A Tale of Two Cities

It was the best of times, it was the worst of times…

I was in Edinburgh on the day of the general election, and took a walk up the Royal Mile all the way from the Scottish Parliament to Edinburgh Castle.  The usual street theatre was in evidence.  I stopped – I am the eternal average man – and joined a crowd of tourists to watch a man juggle three flaming torches while simultaneously bouncing a ball on his head.  This is Edinburgh on show, depicted on a shortbread tin, Edinburgh in inverted commas.  It’s a permanent Edinburgh Festival Fringe.

Next morning, according to the First Minister, “The political firmament, the tectonic plates in Scottish politics, have shifted.  What we are seeing is a historic watershed.”  I am inclined to forgive her for mixing her metaphors; she had after all been up all night.  Post-seism, not only the watercourses, even the stars above have altered their trajectory.  That is one Big Shoogle.  The newspapers said, “The SNP tsunami has caused a seismic shift…”  These tectonic plates again. Doesn’t the earthquake cause the tsunami?  But I quibble.

That day, I happened to be in Glasgow.  Glasgow is 44 miles from Edinburgh, but culturally it might as well be 44 light years.  Perhaps if I took a stroll down Buchanan Street from the Royal Concert Hall to the Clyde I might figure out why.  I stopped for a coffee in the concert hall.  In the loo, a guy started talking at me in that abrupt way Glaswegians start up a conversation.

“Aye she wanted the Tories back all along!”

“I might not agree with you.”

“Believe me – it was all planned!”

I was non-committal.  “We live in interesting times.”   He gave me a withering look.  Meanwhile I was trying to turn the tap off – difficult as the faucet handle had come off.

“It’s been like that for weeks now!”

The Concert Hall is the home of the Royal Scottish National Orchestra.  Around the time when the Glasgow tram lines were being ripped up, the St Andrew’s Hall was burned down and the RSNO (then SNO) moved into temporary accommodation.  The city fathers turned Glasgow into an asphalt jungle of super highways on concrete stilts but took thirty years to finance a decent concert hall. (I remember as a child attending an SNO concert for school children held in a disused cinema in the middle of a building site.  The orchestra played Webern’s Six Pieces – an astonishing thing to do at a children’s concert.  The fourth movement is a funeral march culminating in a huge percussive crescendo towards a silence Sir Simon Rattle has described as “deafening”.  It was hard to distinguish the bass drum from the pile driver operating just outside and, in the event, the silence did indeed turn out to be deafening.  Apologetically, the conductor folded before the competition and cut the concert short.)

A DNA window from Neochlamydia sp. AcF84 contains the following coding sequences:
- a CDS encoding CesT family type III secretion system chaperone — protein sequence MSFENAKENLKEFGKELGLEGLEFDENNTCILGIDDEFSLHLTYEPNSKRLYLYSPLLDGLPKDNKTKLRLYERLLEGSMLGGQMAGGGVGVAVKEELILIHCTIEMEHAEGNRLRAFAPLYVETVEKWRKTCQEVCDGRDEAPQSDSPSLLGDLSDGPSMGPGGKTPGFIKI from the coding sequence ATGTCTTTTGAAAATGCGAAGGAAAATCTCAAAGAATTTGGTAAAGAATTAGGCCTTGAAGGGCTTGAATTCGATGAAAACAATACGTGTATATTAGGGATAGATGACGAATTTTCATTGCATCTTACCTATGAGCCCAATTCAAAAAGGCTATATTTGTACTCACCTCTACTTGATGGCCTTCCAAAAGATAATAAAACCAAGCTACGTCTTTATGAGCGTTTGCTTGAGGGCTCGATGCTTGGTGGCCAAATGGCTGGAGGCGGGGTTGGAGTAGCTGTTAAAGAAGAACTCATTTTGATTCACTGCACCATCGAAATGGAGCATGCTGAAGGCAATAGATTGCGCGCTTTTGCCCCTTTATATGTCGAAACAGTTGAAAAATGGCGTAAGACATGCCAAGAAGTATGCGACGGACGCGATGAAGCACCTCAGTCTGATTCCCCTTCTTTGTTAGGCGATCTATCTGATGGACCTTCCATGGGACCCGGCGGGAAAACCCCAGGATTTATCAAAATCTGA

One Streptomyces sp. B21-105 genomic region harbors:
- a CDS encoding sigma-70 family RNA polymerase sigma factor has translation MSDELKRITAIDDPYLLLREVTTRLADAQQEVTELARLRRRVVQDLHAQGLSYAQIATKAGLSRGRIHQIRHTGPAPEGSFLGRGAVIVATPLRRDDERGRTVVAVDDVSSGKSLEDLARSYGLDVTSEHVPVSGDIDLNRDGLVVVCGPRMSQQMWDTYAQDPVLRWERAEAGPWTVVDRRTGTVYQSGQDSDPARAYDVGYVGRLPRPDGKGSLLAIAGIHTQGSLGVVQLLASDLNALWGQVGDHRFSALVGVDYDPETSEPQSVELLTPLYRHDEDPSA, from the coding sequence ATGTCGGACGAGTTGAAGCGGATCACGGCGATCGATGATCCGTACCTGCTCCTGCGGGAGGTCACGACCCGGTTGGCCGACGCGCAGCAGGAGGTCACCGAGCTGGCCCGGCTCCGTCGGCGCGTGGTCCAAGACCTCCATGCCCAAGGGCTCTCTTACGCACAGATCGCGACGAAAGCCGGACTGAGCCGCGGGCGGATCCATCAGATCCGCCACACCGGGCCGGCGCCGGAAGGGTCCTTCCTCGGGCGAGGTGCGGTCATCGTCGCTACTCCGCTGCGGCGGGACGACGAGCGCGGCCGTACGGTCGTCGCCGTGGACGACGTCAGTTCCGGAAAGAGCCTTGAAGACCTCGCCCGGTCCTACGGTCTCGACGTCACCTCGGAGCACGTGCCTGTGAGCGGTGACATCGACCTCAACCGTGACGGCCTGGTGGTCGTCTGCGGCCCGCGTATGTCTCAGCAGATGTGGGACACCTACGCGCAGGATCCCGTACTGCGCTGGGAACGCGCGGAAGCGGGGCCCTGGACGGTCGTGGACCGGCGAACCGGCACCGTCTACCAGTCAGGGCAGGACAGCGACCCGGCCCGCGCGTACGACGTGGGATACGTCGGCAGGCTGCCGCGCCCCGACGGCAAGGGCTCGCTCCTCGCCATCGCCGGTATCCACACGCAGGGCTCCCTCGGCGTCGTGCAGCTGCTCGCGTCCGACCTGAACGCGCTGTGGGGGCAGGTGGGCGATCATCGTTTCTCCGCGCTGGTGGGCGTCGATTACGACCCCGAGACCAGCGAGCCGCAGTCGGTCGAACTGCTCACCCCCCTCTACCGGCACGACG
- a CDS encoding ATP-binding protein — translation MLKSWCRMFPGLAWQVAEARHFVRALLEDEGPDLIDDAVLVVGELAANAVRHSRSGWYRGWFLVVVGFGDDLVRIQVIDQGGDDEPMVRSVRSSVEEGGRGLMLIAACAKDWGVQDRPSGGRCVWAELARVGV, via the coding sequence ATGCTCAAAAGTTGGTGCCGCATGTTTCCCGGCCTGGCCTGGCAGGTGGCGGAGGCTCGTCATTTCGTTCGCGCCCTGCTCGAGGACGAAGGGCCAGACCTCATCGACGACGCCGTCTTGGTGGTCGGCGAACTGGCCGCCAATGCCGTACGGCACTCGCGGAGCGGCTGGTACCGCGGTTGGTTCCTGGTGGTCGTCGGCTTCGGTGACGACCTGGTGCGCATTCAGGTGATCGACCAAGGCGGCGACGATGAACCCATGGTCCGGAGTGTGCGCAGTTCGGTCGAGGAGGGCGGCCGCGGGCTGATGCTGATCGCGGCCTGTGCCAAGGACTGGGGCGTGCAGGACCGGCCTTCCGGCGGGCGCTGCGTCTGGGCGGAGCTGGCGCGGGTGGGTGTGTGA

Back outside, I negotiate the picnic lunches on the concert hall steps.  There’s a move afoot to take the steps away but the lunchers are not happy.  Squatters’ rights.

Looking south down the slope of Buchanan Street towards the Clyde, the perspective is foreshortened and it’s like staring at a Brueghel painting full of jugglers and tumblers.  But it doesn’t look like a shortbread tin.  Somehow it’s the real deal.  Beside Donald Dewar’s statue a guy has put up a tightrope between two lampposts and is cavorting around on it with extraordinary facility, to the deafening clatter of a bunch of drummers and a bagpiper, all dressed in faded dun plaid.  Terrifying.  Was it Wellington who said of his troops on the eve of Waterloo, “I don’t know if they frighten the enemy, but they certainly scare the s*** out of me.”  If there are any tourists, they are invisible.

Down by the river, things get quieter.  I like to walk west along the river bank occasionally swapping sides over the bridges – the suspension bridge, Jamaica Bridge, Bells Bridge, the Millennium Bridge.  This is a part of Glasgow that has become familiar to many because, on the south bank of the Clyde, political pundits emerge from BBC Scotland and talk to Huw Edwards in London against the back drop of a defunct crane, the Squinty Bridge, the SECC, and the Hydro.  It’s all rather chic.  When I was growing up in Glasgow nobody in their right mind would have ventured down here.  Dereliction.

But on this occasion I turn east.  Glasgow is a very territorial city.  I know people from the west end of Glasgow who have never ventured even as far east as Glasgow Green.  It’s as if there is a Berlin Wall at the Salt Market.

And here, just to the east of the city centre, lies the great mystery about Glasgow and Edinburgh. If you are male, resident in the leafy suburb of Barnton in West Edinburgh, you can expect to live until you are 85.  If you are male, resident here where I walk now, you can expect to live until you are 55.

And nobody knows why.

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